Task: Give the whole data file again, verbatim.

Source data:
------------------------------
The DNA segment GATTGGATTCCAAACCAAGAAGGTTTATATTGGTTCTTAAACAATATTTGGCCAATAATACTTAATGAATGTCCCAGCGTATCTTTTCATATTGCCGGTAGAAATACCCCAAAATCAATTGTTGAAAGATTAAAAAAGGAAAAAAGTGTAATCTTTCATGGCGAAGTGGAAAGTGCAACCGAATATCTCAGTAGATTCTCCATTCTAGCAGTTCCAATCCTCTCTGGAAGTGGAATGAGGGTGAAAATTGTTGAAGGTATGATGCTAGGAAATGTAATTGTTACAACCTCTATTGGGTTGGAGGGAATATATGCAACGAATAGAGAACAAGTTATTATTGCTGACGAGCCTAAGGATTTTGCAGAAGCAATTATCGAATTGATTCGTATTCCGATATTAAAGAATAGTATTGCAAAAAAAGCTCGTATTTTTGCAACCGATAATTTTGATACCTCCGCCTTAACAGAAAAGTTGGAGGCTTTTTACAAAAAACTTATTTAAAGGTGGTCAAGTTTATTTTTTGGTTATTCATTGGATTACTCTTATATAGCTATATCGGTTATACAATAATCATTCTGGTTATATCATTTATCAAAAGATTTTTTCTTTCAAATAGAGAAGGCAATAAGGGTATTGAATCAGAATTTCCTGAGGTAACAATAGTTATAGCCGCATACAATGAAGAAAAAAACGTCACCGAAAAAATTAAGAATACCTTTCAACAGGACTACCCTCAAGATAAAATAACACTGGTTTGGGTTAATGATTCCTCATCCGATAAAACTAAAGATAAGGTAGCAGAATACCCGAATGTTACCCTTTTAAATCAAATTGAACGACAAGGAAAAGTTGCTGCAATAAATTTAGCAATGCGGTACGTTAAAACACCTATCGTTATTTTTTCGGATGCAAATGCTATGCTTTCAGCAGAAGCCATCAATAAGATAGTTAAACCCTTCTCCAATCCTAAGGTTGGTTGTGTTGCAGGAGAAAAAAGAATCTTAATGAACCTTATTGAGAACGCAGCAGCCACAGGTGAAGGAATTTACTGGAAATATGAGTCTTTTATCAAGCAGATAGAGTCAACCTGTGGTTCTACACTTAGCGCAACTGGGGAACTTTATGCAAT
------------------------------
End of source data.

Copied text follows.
The DNA segment GATTGGATTCCAAACCAAGAAGGTTTATATTGGTTCTTAAACAATATTTGGCCAATAATACTTAATGAATGTCCCAGCGTATCTTTTCATATTGCCGGTAGAAATACCCCAAAATCAATTGTTGAAAGATTAAAAAAGGAAAAAAGTGTAATCTTTCATGGCGAAGTGGAAAGTGCAACCGAATATCTCAGTAGATTCTCCATTCTAGCAGTTCCAATCCTCTCTGGAAGTGGAATGAGGGTGAAAATTGTTGAAGGTATGATGCTAGGAAATGTAATTGTTACAACCTCTATTGGGTTGGAGGGAATATATGCAACGAATAGAGAACAAGTTATTATTGCTGACGAGCCTAAGGATTTTGCAGAAGCAATTATCGAATTGATTCGTATTCCGATATTAAAGAATAGTATTGCAAAAAAAGCTCGTATTTTTGCAACCGATAATTTTGATACCTCCGCCTTAACAGAAAAGTTGGAGGCTTTTTACAAAAAACTTATTTAAAGGTGGTCAAGTTTATTTTTTGGTTATTCATTGGATTACTCTTATATAGCTATATCGGTTATACAATAATCATTCTGGTTATATCATTTATCAAAAGATTTTTTCTTTCAAATAGAGAAGGCAATAAGGGTATTGAATCAGAATTTCCTGAGGTAACAATAGTTATAGCCGCATACAATGAAGAAAAAAACGTCACCGAAAAAATTAAGAATACCTTTCAACAGGACTACCCTCAAGATAAAATAACACTGGTTTGGGTTAATGATTCCTCATCCGATAAAACTAAAGATAAGGTAGCAGAATACCCGAATGTTACCCTTTTAAATCAAATTGAACGACAAGGAAAAGTTGCTGCAATAAATTTAGCAATGCGGTACGTTAAAACACCTATCGTTATTTTTTCGGATGCAAATGCTATGCTTTCAGCAGAAGCCATCAATAAGATAGTTAAACCCTTCTCCAATCCTAAGGTTGGTTGTGTTGCAGGAGAAAAAAGAATCTTAATGAACCTTATTGAGAACGCAGCAGCCACAGGTGAAGGAATTTACTGGAAATATGAGTCTTTTATCAAGCAGATAGAGTCAACCTGTGGTTCTACACTTAGCGCAACTGGGGAACTTTATGCAAT